Tamoxifen (Nolvadex) has been used for over 40 years to treat breast cancers that are hormone-receptor positive. Hormone receptor-positive breast cancers need the hormone estrogen (and/or progesterone) to grow.
Figure 5.9 below shows how tamoxifen works. Tamoxifen attaches to the hormone receptor in the cancer cell, blocking estrogen from attaching to the receptor. This slows or stops the growth of the tumor by preventing the cancer cells from getting the hormones they need to grow.
Unlike aromatase inhibitors, tamoxifen can be used to treat breast cancer in both premenopausal and postmenopausal women.
Tamoxifen is also used to treat breast cancer in men. Learn more about breast cancer in men.
Source: British Broadcasting Corporation
Tamoxifen as breast cancer treatment
Treatment with tamoxifen lowers the risk of :
Tamoxifen is a pill taken every day for up to five years. The benefits from tamoxifen last long after you stop taking it.
Findings from a large randomized clinical trial showed that taking tamoxifen for an additional five years (for a total of 10 years) further reduced the risk of breast cancer recurrence and death . For this reason, there is increasing use of treatment with tamoxifen for more than five years, especially among premenopausal women who cannot take aromatase inhibitors. However, taking tamoxifen for a longer time means there is a continued risk of health effects, such as endometrial cancer . For premenopausal women, tamoxifen may also impact fertility (learn more).
Women should discuss the benefits and risks of taking tamoxifen for more than five years with their health care providers.
Tamoxifen and antidepressant use
Some types of antidepressants called selective serotonin reuptake inhibitors (SSRIs) can interfere with the metabolism of tamoxifen (how tamoxifen works in the body). Some SSRIs (such as fluoxetine (Prozac), buproprion (Wellbutrin), paroxetine (Paxil) and sertraline (Zoloft)) interfere with tamoxifen so much that they should be avoided while taking tamoxifen . If you are taking an SSRI to treat depression or menopausal symptoms, talk to your health care provider about possible drug interactions and other treatment options.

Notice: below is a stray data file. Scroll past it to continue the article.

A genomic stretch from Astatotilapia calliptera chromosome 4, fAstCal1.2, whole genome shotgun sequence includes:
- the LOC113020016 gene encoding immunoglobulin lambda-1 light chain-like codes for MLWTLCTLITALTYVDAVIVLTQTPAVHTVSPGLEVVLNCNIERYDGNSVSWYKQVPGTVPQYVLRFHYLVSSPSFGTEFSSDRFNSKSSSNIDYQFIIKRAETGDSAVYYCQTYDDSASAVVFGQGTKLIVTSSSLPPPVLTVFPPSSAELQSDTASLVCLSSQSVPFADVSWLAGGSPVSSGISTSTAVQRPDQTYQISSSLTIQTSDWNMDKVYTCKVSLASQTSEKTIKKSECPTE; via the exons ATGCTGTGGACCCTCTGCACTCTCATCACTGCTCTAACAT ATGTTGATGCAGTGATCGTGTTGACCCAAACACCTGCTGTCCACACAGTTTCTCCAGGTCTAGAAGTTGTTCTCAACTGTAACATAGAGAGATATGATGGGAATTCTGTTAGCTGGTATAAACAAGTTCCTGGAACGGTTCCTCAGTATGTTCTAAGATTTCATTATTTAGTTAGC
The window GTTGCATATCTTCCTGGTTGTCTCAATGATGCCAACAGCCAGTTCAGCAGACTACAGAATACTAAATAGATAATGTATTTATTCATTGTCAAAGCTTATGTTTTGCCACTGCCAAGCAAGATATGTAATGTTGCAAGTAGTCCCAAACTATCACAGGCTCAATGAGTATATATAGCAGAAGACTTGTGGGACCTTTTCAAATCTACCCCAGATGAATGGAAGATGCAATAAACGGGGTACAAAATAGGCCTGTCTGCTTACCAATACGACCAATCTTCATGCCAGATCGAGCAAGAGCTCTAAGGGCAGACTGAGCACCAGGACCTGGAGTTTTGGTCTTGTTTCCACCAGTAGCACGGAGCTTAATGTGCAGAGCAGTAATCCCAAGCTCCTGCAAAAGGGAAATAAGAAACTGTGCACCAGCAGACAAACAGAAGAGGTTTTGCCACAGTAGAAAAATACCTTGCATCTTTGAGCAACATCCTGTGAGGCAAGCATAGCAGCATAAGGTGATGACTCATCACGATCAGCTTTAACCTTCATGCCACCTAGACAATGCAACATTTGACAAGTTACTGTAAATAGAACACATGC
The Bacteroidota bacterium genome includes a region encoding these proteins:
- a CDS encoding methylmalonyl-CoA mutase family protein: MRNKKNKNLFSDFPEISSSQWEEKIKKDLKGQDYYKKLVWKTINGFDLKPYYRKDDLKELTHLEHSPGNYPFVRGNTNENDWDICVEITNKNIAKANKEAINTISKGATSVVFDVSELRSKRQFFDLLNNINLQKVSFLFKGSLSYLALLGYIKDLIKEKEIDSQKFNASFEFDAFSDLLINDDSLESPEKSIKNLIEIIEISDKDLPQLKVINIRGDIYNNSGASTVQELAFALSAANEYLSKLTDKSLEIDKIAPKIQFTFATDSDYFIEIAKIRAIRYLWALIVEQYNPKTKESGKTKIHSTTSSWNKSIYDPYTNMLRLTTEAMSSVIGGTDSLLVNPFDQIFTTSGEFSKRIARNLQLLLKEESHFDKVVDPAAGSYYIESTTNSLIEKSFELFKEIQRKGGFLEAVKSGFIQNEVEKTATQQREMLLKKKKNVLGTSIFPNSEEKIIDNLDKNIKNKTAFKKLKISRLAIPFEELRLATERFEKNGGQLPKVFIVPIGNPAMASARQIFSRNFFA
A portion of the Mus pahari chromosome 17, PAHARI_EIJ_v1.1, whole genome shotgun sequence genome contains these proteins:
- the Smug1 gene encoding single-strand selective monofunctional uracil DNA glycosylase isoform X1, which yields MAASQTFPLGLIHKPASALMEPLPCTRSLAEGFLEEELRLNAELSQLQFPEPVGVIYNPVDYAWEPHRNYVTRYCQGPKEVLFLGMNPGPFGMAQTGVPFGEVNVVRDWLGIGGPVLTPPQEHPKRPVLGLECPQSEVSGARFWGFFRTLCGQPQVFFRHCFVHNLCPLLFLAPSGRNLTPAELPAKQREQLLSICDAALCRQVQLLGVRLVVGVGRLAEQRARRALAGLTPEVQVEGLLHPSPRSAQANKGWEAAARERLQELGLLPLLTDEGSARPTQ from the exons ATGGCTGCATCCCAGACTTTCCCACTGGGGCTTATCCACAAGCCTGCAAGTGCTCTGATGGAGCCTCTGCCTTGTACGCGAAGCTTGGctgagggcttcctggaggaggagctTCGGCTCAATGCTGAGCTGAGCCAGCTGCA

Learn about SSRI antidepressants for the treatment of menopausal symptoms.
Tamoxifen as a risk-lowering drug
Among cancer-free women who have a high risk of developing breast cancer (including those with atypical hyperplasia or lobular carcinoma in situ) tamoxifen can be taken to lower risk .
Learn more about risk-lowering drugs and other options for women at high risk of breast cancer.
Learn more about tamoxifen on the National Institutes of Health's Medline Plus website.
Side effects of tamoxifen
The side effects of tamoxifen differ from those of other hormone therapies. Learn more about the side effects of tamoxifen.
Importance of following your breast cancer treatment plan
Breast cancer treatment is most effective when all parts of the treatment plan are followed. So, it is important to follow your treatment plan (for medications and other therapies) prescribed by your health care provider in terms of:
Completing tamoxifen treatment
Tamoxifen for breast cancer treatment may be prescribed for five to 10 years. The length of treatment coupled with side effects can make adherence to tamoxifen difficult. Although the menopausal symptoms related to tamoxifen can be hard to deal with, there are treatments that may ease these side effects. If you have side effects, talk to your health care provider about ways to treat them.
To get the most benefit out of your treatment, you need to take the full course of hormone therapy. Women who complete the full course have higher rates of survival .
If you have trouble remembering to take your tamoxifen, a daily pillbox or setting an alarm on your watch or phone may help . However, you do not need to panic if you miss a day or two.
Learn more about the importance of following your breast cancer treatment plan.
Prescription drug assistance
Tamoxifen is off-patent and available in a generic form. Generics are cheaper than name brand drugs, but are just as effective.
Medicare and many insurance providers offer prescription drug plans. One may already be included in your policy or you may be able to buy an extra plan for prescriptions. You may also qualify for assistance from programs that help with drug costs or offer low-cost or free prescriptions.
Learn more about insurance plans and prescription drug assistance programs.